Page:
I’ve been seeing pigeons in my dreams for weeks – not real pigeons – stitched pigeons – they insist on being made. You know how pigeons are – always insisting on things. I have to trick myself into starting a new shape – I love the process when I’m in it but there is always anticipatory anxiety – it’s knowing I have a series of failures ahead of me. I don’t mind them as they happen – it feels like process, progress and discovery, I get immersed in it. But still, even though I know that – starting – taking the very first step – is always hard, even for stuff I’m pretty excited about. So I start with a baby step and it’s almost always the same. I give myself the gift of putting it off for one more day but it goes on the list for the next day – first thing. I also gather what I need to start so it is handy and ready to go. I usually wake up ready to dive in. Who knows what magic my subconscious works overnight or maybe just the simple acts of putting it on the list and collecting the supplies gets me past the onerous starting line.
New creatures start with a drawing. I like charcoal on drafting velum – messy and spontaneous. From there I can trace out a profile and start to guess at gussets. Next I sew up and stuff a series of drafts – marking them up with sharpies and making adjustments. The first draft was less pigeon and more small sad turkey with issues….. I made about a half a dozen more, making a little progress on each and eventually getting close to the shape I want – the pigeon shape below.
I’m pretty happy with this shape – it needs a little more fullness in the breast so I’ll probably do one more draft and then try it in good fabric. Hopefully pigeons will appear over the weekend.
One more note on starting – I’ve been doing something new for a while and it’s working well for me. Historically – I have kept things on my worktable – tools, notebooks, fabrics – a perimeter of stuff. As an experiment I got rid of it all – found other nearby homes for everything. I also began emptying the table of whatever I’m working on at the end of the day. It seems counter productive if I’m just going to work on the same thing in the morning but it has a magic effect. Emptying the table ends the day. It feels official. And when I wake up there is just my list and an invitingly empty space. It feels like a fresh start. I make clear and conscious choices about what to do without an overwhelm hang-over from the previous day. I start the day more peacefully and feeling in charge and since I work by myself I am, technically, supposed to be the one in charge. Putting the stuff away is extra work but the benefits have out weighed that.
And please meet Edmond. A contemplative rat – like his brethren the mosquitos, pigeons and spiders – one of the less loved creatures.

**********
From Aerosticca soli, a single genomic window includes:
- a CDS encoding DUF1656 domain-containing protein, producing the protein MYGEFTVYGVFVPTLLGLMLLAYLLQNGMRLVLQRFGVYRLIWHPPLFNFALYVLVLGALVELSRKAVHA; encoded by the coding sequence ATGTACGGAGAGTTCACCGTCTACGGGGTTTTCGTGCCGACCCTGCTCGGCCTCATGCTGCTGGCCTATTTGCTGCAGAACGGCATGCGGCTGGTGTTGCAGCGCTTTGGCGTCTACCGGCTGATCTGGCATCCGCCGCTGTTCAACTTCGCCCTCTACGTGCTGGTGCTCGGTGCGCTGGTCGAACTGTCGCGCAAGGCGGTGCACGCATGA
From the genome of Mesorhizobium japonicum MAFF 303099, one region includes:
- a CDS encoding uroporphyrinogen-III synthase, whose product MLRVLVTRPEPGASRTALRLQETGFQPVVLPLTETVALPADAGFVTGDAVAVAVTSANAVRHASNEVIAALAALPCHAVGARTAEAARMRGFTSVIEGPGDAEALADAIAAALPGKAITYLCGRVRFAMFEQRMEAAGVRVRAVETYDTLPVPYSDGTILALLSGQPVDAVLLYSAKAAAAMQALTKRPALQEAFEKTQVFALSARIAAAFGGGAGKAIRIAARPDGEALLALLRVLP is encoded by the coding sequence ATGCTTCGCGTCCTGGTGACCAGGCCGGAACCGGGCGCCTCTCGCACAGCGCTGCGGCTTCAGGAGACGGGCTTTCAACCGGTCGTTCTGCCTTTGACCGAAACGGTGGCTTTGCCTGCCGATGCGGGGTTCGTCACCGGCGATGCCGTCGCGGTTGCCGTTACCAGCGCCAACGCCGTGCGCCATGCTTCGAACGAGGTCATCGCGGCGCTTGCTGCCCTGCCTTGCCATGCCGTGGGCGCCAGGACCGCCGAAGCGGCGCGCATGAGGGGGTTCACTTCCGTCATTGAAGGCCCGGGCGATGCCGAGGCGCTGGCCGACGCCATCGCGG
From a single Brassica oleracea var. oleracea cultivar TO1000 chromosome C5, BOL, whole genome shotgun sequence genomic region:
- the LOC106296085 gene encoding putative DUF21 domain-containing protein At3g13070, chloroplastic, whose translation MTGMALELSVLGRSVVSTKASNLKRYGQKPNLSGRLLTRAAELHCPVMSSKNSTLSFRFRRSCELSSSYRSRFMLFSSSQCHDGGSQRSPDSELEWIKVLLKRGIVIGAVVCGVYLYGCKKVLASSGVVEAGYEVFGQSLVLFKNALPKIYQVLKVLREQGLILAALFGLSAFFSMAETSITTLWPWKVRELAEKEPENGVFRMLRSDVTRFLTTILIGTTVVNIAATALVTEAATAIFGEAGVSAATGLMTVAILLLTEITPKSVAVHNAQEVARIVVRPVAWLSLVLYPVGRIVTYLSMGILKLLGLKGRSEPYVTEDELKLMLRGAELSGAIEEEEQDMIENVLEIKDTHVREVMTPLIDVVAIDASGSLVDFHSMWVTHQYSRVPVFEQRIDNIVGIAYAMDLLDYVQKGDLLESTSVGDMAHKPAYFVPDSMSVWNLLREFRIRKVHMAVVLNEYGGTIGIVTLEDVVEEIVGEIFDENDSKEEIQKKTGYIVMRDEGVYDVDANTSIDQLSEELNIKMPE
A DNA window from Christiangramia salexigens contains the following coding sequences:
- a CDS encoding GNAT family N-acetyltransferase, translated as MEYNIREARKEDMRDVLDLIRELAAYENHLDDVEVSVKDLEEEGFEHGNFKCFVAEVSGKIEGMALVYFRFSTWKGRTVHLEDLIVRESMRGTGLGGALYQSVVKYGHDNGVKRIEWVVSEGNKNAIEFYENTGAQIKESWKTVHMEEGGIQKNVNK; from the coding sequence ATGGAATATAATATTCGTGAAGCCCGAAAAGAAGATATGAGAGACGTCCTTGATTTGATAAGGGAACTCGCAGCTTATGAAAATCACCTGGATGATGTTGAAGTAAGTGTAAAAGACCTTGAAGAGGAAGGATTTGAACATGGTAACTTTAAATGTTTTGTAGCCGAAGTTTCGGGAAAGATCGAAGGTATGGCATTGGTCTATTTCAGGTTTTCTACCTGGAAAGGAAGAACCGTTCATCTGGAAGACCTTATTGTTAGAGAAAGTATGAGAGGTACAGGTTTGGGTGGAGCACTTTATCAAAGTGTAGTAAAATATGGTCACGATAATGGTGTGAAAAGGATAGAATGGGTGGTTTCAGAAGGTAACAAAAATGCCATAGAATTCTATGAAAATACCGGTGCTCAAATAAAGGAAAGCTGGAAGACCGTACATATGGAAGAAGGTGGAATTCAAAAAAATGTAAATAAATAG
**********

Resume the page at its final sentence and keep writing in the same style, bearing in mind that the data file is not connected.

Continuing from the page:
Can you imagine – the hands that wove and embroidered them, the rooms they decorated and moved through? I am mesmerized by these textiles – most from the 1700’s – the vermeer yellow velvets below are 17th or 18th century – the goldenrod piece with gold lame roses is French 19th century.
The colors are intense and I wish you could feel the texture – the weaves are thick and tight. I wondered if they would be sewable and they are – amazing. They came as a complete surprise – I have remarkably good luck in the fabric department – this was an incredibly generous gift from Trish Allen of Trouvais – a collector’s shop of rare and special early textiles – lovely, inspiring treasures – the antique ballet costumes – oh my.
The box has been here for weeks and I take them all out and look at them almost everyday. I only photographed a few things today – I might show you some more tomorrow – along with a new creature I’m working on. I started my first project today – a french blue songbird made from an embroidered 18th century silk. Next will be mosquitos and I think something botanical.
And speaking of songbirds – a new crew of Fortuny birds – here they are discussing some important songbird issues.
The Sweet Paul Makerie is coming to Brooklyn! And not even just Brooklyn but my neighborhood – a couple blocks from my place – so good. I taught a stitched botanical class in 2015 at the Philadelphia Makerie and had a marvelous time – it was a beautiful event in every way – every detail thoughtful and lovely – so looking forward to the spring retreat. The class line up is great – you can see them all here. I’m offering 2 workshops – an intro to 3 dimensional sewing (a stitched rutabaga!) and ship building.
If you’ve got questions feel free – email me at info at ann wood handmade dot com and please put workshop in the subject line.
“I’m so glad I live in a world where there are Octobers.”
― L.M. Montgomery, Anne of Green Gables
Maybe it’s my favorite – or maybe tied with March – I like the blustery months. It is just so extraordinarily pleasant – perfect days. And I’m sewing a ton – hours and hours of hand sewing every day after a longer than usual phase of other things – planning workshops for next year, teaching, making sewing patterns etc. – there was a lot to swim through so I could sit and sew again. I’m making lots of songbirds- some Fortuny – like the birds below and some from antique garments. I’m also making owls, and rats, building ships and working on a new shape – a new creature.